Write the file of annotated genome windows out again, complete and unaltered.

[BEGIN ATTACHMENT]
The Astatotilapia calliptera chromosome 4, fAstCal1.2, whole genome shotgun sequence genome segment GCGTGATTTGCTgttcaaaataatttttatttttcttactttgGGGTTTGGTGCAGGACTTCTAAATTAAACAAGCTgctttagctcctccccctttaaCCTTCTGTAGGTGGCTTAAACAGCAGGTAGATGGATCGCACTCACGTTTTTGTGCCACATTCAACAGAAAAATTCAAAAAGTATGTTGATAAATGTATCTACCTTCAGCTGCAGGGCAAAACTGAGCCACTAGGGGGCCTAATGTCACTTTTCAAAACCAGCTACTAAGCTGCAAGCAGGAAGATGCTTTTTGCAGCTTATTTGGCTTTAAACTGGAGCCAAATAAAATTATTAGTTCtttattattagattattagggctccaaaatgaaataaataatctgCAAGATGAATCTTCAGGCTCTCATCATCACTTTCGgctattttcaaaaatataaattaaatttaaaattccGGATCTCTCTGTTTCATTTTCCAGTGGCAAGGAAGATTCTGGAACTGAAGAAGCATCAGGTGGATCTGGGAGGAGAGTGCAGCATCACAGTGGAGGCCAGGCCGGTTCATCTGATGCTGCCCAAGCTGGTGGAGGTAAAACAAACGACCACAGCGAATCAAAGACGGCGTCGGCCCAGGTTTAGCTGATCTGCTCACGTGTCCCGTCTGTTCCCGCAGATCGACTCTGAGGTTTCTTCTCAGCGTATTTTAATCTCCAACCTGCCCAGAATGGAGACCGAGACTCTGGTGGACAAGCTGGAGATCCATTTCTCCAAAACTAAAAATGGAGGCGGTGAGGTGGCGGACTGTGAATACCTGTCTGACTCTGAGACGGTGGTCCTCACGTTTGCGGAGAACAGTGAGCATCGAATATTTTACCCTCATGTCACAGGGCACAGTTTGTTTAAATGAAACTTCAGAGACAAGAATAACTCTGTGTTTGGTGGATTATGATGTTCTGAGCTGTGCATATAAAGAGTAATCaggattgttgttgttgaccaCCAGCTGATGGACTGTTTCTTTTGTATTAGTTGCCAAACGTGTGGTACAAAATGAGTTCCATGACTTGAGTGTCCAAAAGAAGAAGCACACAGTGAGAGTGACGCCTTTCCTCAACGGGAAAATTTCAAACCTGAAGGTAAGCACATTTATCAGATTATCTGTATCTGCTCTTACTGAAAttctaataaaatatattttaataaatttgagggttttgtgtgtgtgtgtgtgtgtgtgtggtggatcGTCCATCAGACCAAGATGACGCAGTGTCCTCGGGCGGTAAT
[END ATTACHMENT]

The Astatotilapia calliptera chromosome 4, fAstCal1.2, whole genome shotgun sequence genome segment GCGTGATTTGCTgttcaaaataatttttatttttcttactttgGGGTTTGGTGCAGGACTTCTAAATTAAACAAGCTgctttagctcctccccctttaaCCTTCTGTAGGTGGCTTAAACAGCAGGTAGATGGATCGCACTCACGTTTTTGTGCCACATTCAACAGAAAAATTCAAAAAGTATGTTGATAAATGTATCTACCTTCAGCTGCAGGGCAAAACTGAGCCACTAGGGGGCCTAATGTCACTTTTCAAAACCAGCTACTAAGCTGCAAGCAGGAAGATGCTTTTTGCAGCTTATTTGGCTTTAAACTGGAGCCAAATAAAATTATTAGTTCtttattattagattattagggctccaaaatgaaataaataatctgCAAGATGAATCTTCAGGCTCTCATCATCACTTTCGgctattttcaaaaatataaattaaatttaaaattccGGATCTCTCTGTTTCATTTTCCAGTGGCAAGGAAGATTCTGGAACTGAAGAAGCATCAGGTGGATCTGGGAGGAGAGTGCAGCATCACAGTGGAGGCCAGGCCGGTTCATCTGATGCTGCCCAAGCTGGTGGAGGTAAAACAAACGACCACAGCGAATCAAAGACGGCGTCGGCCCAGGTTTAGCTGATCTGCTCACGTGTCCCGTCTGTTCCCGCAGATCGACTCTGAGGTTTCTTCTCAGCGTATTTTAATCTCCAACCTGCCCAGAATGGAGACCGAGACTCTGGTGGACAAGCTGGAGATCCATTTCTCCAAAACTAAAAATGGAGGCGGTGAGGTGGCGGACTGTGAATACCTGTCTGACTCTGAGACGGTGGTCCTCACGTTTGCGGAGAACAGTGAGCATCGAATATTTTACCCTCATGTCACAGGGCACAGTTTGTTTAAATGAAACTTCAGAGACAAGAATAACTCTGTGTTTGGTGGATTATGATGTTCTGAGCTGTGCATATAAAGAGTAATCaggattgttgttgttgaccaCCAGCTGATGGACTGTTTCTTTTGTATTAGTTGCCAAACGTGTGGTACAAAATGAGTTCCATGACTTGAGTGTCCAAAAGAAGAAGCACACAGTGAGAGTGACGCCTTTCCTCAACGGGAAAATTTCAAACCTGAAGGTAAGCACATTTATCAGATTATCTGTATCTGCTCTTACTGAAAttctaataaaatatattttaataaatttgagggttttgtgtgtgtgtgtgtgtgtgtgtggtggatcGTCCATCAGACCAAGATGACGCAGTGTCCTCGGGCGGTAAT